After three years of Congressional work, the massive federal energy bill is two votes short of passage in the Senate. The bill was voted out of conference in November and quickly passed by the House. In the Senate, however, it fell two votes short of the 60 needed to end debate, mainly due to issues unrelated to energy policy such as liability waivers for toxic fuel additives. The Senate leadership is expected to bring it up again after Congress convenes at the end of January. The bill has been criticized from many sides as containing significant rollbacks of environmental rules, as constituting a pork barrel of subsidies for industries that scarcely need them, and as having been produced in a one-sided, partisan process that does not have true consensus. Leadership defends the bill as having many important provisions as well as measures needed to obtain sufficiently broad political support. As of this writing, its chances are highly unpredictable.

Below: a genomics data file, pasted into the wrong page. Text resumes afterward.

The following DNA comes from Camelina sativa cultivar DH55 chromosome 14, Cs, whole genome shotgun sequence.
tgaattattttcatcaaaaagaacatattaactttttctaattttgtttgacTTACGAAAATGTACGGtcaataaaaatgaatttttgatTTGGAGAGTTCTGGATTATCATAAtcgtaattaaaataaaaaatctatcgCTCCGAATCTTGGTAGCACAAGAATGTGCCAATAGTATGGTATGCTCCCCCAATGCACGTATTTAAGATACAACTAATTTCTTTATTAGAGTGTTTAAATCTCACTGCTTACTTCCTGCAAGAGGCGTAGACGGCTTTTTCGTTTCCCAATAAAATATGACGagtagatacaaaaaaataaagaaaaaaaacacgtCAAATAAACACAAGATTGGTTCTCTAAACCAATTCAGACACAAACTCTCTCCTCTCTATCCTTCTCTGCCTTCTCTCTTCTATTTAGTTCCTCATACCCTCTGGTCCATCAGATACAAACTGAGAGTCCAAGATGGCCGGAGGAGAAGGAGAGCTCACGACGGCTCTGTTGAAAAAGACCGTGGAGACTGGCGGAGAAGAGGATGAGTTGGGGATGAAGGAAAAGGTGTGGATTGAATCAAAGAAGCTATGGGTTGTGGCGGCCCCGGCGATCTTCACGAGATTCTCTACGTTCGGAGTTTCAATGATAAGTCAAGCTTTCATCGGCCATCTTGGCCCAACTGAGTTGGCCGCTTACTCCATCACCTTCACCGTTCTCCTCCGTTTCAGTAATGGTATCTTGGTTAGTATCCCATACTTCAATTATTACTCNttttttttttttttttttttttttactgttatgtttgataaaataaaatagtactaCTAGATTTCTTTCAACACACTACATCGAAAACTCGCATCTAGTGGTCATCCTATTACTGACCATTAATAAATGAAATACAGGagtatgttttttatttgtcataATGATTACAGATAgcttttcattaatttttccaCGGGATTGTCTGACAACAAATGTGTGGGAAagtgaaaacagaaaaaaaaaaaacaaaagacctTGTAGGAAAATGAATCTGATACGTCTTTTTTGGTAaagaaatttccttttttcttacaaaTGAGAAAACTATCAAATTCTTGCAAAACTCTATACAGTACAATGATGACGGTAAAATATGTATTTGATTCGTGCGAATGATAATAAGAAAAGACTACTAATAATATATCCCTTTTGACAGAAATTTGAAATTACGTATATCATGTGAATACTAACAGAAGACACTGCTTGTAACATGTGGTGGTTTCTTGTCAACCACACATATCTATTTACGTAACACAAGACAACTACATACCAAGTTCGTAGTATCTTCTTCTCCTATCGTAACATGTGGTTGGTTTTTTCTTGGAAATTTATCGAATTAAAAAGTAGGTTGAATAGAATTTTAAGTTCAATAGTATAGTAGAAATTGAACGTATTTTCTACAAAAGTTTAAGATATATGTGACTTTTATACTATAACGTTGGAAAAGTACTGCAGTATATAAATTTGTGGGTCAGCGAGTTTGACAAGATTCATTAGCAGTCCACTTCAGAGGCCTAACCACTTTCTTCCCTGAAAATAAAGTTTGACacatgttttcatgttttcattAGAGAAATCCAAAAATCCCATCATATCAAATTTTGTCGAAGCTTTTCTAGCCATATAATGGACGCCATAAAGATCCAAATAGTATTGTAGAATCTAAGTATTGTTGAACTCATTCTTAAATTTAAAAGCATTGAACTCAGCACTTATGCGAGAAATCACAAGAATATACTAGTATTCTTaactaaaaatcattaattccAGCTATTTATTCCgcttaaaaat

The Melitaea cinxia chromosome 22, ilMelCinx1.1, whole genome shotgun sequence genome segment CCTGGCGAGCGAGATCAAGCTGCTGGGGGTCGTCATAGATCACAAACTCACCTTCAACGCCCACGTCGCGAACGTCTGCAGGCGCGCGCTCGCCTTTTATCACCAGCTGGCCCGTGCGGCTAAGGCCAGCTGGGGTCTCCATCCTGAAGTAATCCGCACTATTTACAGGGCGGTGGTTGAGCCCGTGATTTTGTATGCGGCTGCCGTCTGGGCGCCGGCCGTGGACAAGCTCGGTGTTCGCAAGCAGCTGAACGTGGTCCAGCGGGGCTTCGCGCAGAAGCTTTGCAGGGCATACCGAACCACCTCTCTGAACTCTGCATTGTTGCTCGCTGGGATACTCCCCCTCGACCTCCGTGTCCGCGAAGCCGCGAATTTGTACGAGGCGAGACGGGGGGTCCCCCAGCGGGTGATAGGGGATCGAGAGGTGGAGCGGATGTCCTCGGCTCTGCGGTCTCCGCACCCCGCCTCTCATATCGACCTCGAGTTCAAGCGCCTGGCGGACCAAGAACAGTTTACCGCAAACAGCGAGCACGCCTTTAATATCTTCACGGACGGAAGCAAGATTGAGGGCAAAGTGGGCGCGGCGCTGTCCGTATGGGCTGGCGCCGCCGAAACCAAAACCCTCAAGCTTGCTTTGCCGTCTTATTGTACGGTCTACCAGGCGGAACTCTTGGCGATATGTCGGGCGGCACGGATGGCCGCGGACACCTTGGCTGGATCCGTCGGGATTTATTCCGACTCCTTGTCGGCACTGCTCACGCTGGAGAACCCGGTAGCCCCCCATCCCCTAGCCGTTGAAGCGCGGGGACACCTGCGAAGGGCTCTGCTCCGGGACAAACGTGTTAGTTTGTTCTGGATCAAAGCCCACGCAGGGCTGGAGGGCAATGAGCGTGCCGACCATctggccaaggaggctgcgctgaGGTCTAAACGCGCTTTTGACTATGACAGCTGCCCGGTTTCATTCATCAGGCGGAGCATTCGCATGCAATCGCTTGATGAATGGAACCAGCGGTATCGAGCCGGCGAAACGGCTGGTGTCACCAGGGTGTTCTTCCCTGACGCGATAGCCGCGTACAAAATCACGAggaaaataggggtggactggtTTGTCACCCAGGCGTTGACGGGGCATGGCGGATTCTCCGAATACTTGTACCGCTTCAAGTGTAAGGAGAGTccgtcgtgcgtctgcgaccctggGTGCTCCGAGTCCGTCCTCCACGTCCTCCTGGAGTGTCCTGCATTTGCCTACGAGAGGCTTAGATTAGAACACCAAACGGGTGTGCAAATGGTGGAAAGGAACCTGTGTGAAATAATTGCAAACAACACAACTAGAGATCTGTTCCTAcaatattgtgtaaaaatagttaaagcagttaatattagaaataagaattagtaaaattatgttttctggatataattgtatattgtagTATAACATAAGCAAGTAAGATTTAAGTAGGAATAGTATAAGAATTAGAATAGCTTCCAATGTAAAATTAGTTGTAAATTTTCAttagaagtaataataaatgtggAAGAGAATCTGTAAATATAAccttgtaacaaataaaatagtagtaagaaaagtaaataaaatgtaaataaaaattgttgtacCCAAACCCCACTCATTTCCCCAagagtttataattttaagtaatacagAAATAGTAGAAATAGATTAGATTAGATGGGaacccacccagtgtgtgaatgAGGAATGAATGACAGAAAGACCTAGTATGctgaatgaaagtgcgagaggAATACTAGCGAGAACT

On the efficiency front, the bill contains helpful provisions on energy efficiency standards, tax incentives, and a few other provisions, but leaves out 75% of the potential savings it could achieve if it contained strong fuel economy standards and significant efficiency measures for the electricity sector. ACEEE's analysis of the efficiency aspects of the bill can be found at http://www.aceee.org/energy/nrglegistatus.htm.